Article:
1. Lexical choices a. lexical choices those are ideologically significant
For example, the word حجاب which was translated as veil, is recently translated as hijab. This word when used in the English metatext, bears a heavy ideological implications in the context of west. Therefore, for translating it matters beyond the literal meaning of the word must come into focus.
b. words or phrases signifying social relationships and power relations For example in the Persian language extremely polite forms of address is used even in everyday speech. These forms are often translated plain ordinary English which sounds flat. This way, the translator creates different power relations in the English metatext from the power relations dominant in the Persian prototext.
2. Grammatical choices According to Fairclough (1995, p. 130) the methods for occurring the grammatical shape the code happenings or relationships in the world, the people or animals or things involved in those happenings or relationships, and their special and temporal conditions, manner of occurrence and so on (Fairclough, 1995)
a. types of process and participant predominating the text
Translators as text producers usually have a choice between different grammatical processes and participant types and the selection that is made can be ideologically loaded. One major issue here is the problem of agency.
For example: the English sentence “power corrupts people,” can be translated into Persian as two (or more) sentences:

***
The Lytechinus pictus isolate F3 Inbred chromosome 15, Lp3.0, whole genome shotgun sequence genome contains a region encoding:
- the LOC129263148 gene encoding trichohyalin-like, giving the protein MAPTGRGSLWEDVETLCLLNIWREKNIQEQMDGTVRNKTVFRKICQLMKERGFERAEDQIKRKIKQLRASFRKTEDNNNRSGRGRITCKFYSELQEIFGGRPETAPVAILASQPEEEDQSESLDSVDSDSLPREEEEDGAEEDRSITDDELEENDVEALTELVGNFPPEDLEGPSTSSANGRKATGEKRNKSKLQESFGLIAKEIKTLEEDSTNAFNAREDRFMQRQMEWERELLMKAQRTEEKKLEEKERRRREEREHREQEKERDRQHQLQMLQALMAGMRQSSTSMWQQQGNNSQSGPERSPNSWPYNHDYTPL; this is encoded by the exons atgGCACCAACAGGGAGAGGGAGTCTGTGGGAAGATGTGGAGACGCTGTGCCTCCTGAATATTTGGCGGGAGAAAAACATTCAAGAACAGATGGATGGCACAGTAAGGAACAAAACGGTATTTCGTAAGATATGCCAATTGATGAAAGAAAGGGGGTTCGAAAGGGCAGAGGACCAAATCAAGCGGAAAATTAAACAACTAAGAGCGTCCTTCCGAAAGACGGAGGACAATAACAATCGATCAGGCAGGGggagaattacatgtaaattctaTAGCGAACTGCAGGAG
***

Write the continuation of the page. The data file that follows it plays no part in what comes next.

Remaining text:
الف. قدرت آدم را تباه می کند.
Back-translated as: Power corrupts people.
ب. کسی که صاحب قدرت شود رو به تباهی می رود.
Back-translated as: The person who gains power becomes corrupt. In the first translation, the agent is “power”, as in the ST, whereas in the second translation, agency is assigned to “the person who gains power”. Such a shift of agency is optional in this case and thus bears the ideologically significant implication that corruption is not a property of power, but of people. Grammatical choices which highlight or background agency and are consistently used in the text normally reveal an ideological positioning.
b. nominalization used instead of verbs
A process may appear in the form of nominalization which is a reduced form as no tense, no agent, and is therefore less forceful that sentence. For example: the English sentence “they were excluded from the society”, can be translated into the two below forms:
الف. آنها را از جامعه بیرون رانده بودند.
Back-translated as: they were excluded from the society.
ب. بیرون شدن آنها از جامعه…
Back-translated as: their exclusion from the society…
Nominalization, as in the second translation, is an optional shift. Consistent use of nominalized forms instead of verbs in a metatext leaves agents unclear, renders the actions less forceful and bears ideological implications.
The passive voice is normally used when the action is prominent, not “the agent”. According to Fairclough (1995, p. 130), passive sentences leave causality and agency unclear. For example, the English sentence “He ordered many books and built many libraries.” Can be translated as:
الف. او کتابهای زیادی سفارش داد و کتابخانه های زیادی ساخت.
Back-translated as: He ordered many books and built many libraries.
ب. کتابهای زیادی سفارش داده شد و کتابخانه های زیادی ساخته
Back-translated as: Many books were ordered and many libraries built.
In the first translation the agent is prominent, whereas in the second one the action is. Consistent use of passivization in a metatext assigns significance to actions. The reverse is also true. When most/ all passive sentences are activitzed in the metatexts, agents become forerounded. Both shifts, when optional, gain ideological values.